Everything you need to know about tomorrow’s Construction Code changes

Jarrod
By Jarrod
4 Min Read

Changes to Australia’s Construction Codes are hitting worksites tomorrow as the country prepares for Net Zero emissions by 2050. 

These long-awaited updates to the National Construction Code (NCC) are promising to shake up how builders approach residential construction, with a brand new emphasis placed on improving the livability, energy efficiency and resilience to climate change of new builds. 

However, with the rollout being implemented differently across Australia’s states and territories, the updates have left many tradies scratching their heads over what to expect. 

So what’s changing?

Only two key areas of new home builds are set to be impacted by tomorrow’s NCC change. 

The first will be the brand new 7-Star Home Energy Rating. Upgrading from the previous 6-star rating, the changes are designed to improve “comfortability” all year round, helping homes stay naturally cooler in summer and warmer in winter while lowering energy consumption. 

For builders, that means new home builds will be placing a greater emphasis on “climate-sensitive design”, with many new homes including things like improved insulation, ventilation, ceiling fans, shading solutions, lighter colours and breeze paths. 

Additionally, outdoor rooms that comply with the Development Code will receive a 1-star energy rating credit in Queensland.

The second is to be an update to the Whole of Home energy budget, with regulations cracking down on the total energy usage of new homes.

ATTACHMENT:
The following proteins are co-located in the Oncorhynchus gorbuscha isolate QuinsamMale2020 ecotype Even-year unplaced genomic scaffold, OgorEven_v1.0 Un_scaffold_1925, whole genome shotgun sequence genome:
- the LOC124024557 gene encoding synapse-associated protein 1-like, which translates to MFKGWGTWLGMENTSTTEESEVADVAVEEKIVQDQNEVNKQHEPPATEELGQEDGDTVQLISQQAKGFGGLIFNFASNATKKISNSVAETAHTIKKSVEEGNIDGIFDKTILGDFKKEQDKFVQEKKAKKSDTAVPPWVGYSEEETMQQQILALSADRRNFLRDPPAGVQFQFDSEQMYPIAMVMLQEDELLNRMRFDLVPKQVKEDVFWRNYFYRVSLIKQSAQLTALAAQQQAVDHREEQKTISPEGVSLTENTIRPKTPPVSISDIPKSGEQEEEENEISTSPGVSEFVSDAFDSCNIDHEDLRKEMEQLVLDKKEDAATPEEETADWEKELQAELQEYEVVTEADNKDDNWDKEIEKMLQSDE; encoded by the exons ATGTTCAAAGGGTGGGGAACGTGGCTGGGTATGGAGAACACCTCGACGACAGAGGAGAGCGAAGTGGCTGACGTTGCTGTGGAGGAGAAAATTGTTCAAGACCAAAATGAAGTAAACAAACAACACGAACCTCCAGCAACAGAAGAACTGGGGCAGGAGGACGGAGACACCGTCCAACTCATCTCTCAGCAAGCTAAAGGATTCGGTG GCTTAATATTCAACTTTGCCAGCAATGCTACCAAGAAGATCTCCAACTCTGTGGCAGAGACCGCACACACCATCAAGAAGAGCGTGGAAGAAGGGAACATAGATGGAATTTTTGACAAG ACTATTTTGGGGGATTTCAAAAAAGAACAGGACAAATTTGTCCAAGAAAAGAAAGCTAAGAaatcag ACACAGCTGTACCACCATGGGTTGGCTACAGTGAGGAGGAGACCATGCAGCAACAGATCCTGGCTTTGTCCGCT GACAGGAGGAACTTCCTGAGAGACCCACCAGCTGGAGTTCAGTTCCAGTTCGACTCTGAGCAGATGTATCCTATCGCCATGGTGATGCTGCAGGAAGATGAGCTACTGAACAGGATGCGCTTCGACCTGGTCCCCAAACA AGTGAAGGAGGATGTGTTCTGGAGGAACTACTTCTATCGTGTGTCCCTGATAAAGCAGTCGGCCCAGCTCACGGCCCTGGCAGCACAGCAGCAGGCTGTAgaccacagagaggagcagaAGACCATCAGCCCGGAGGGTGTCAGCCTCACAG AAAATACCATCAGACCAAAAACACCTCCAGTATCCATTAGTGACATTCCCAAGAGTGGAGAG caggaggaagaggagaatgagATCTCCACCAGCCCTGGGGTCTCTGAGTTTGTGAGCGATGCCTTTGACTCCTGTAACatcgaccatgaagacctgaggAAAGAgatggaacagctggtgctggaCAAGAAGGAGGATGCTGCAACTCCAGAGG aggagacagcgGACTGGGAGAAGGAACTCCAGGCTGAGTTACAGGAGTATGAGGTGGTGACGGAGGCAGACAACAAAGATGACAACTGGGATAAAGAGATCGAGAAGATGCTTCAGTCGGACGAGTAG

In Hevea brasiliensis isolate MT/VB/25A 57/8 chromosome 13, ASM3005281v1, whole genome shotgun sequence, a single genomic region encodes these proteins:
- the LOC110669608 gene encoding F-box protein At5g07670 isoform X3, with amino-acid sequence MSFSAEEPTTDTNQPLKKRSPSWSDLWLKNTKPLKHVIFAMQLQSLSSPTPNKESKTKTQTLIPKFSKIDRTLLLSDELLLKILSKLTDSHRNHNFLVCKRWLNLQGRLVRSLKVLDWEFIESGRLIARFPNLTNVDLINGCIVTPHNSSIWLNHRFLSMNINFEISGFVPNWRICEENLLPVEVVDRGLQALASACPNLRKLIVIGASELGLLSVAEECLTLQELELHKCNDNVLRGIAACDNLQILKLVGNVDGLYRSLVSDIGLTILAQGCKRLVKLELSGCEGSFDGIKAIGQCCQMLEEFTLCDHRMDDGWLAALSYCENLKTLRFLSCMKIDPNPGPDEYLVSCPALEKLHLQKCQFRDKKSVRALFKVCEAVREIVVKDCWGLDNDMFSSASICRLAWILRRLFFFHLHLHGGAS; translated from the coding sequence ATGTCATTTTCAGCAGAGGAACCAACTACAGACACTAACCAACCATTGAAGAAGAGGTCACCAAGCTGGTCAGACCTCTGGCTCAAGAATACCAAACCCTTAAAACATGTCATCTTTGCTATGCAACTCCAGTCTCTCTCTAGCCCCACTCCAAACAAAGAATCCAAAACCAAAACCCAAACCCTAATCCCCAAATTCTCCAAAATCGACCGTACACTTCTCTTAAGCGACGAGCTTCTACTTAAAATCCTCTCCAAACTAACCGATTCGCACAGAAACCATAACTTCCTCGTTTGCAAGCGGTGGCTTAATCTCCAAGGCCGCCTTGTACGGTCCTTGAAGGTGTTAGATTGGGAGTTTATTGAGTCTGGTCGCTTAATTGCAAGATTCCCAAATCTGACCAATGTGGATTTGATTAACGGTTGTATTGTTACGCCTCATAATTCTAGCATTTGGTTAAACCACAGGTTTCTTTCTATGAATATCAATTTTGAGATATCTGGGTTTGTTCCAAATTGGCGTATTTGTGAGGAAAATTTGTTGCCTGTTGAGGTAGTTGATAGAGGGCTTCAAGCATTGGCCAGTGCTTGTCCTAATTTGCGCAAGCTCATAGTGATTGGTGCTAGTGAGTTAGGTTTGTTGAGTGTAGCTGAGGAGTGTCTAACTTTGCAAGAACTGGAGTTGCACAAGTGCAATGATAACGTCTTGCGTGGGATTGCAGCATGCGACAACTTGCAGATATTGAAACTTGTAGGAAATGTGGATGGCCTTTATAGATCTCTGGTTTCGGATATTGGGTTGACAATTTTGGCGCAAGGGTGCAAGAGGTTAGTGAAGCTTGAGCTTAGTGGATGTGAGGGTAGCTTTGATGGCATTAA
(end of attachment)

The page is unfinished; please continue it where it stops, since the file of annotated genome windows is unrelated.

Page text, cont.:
This will force designers and builders to take into account key factors like energy consumption of heating, cooling, and key appliances, with the end result predicted to be more cost-effective in operating long-term. 

Changes introduced in Queensland and the ACT last year also made it mandatory for builders to improve the accessibility of new homes. 

These improvements include features such as step-free home access, wider internal doors and hallways, ground-level toilets with increased circulation space, step-free showers for mobility, and reinforced walls around selected key areas to facilitate easy installation of grab rails if required in the future.

This applies to all new homes being built in the Sunshine State. However, the commencement of these accessibility requirements will be delayed by 18 months for homes on narrow lots (12.5m and less in frontage).

A costly upgrade

These changes do come with one major caveat – the cost. 

The Australian Building Codes Board expects the Modern Homes standards will see building costs increase by around 1 to 2 per cent, with costs supposedly reducing over time as the industry adjusts to the changes.

However, Master Builders CEO Paul Bidwell said the numbers would likely be much higher.

According to the organisation, the changes will add $20,000-$30,000 to the cost of building, depending on factors like the type of construction, the climate zone, topography and lot size.

For a new home, these expensive upgrades to energy efficiency standards are only estimated to provide an average electricity saving of $185 per year, depending on the region’s climate zone.

Where are the changes happening? 

While all tradies are preparing for the new industry standards, tomorrow’s changes will only be required for Victorian and Queensland builders. 

Other regions, like South Australia and Tasmania, have pushed back their implementation date to October this year, with Western Australia delaying its start date even further to early 2025. 

New South Wales and the Northern Territory have recommended that tradies follow the latest regulations but haven’t made them mandatory for new builds, while the ACT has already embraced the changes in full as of January this year. 

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Jarrod
By Jarrod
Jarrod Brown combines his background in journalism, copywriting and digital marketing with a lifelong passion for storytelling. He has a strong passion for new and emerging consumer technology within the building sector. He lives on the Sunshine Coast - usually found glued to the deck of a surfboard.

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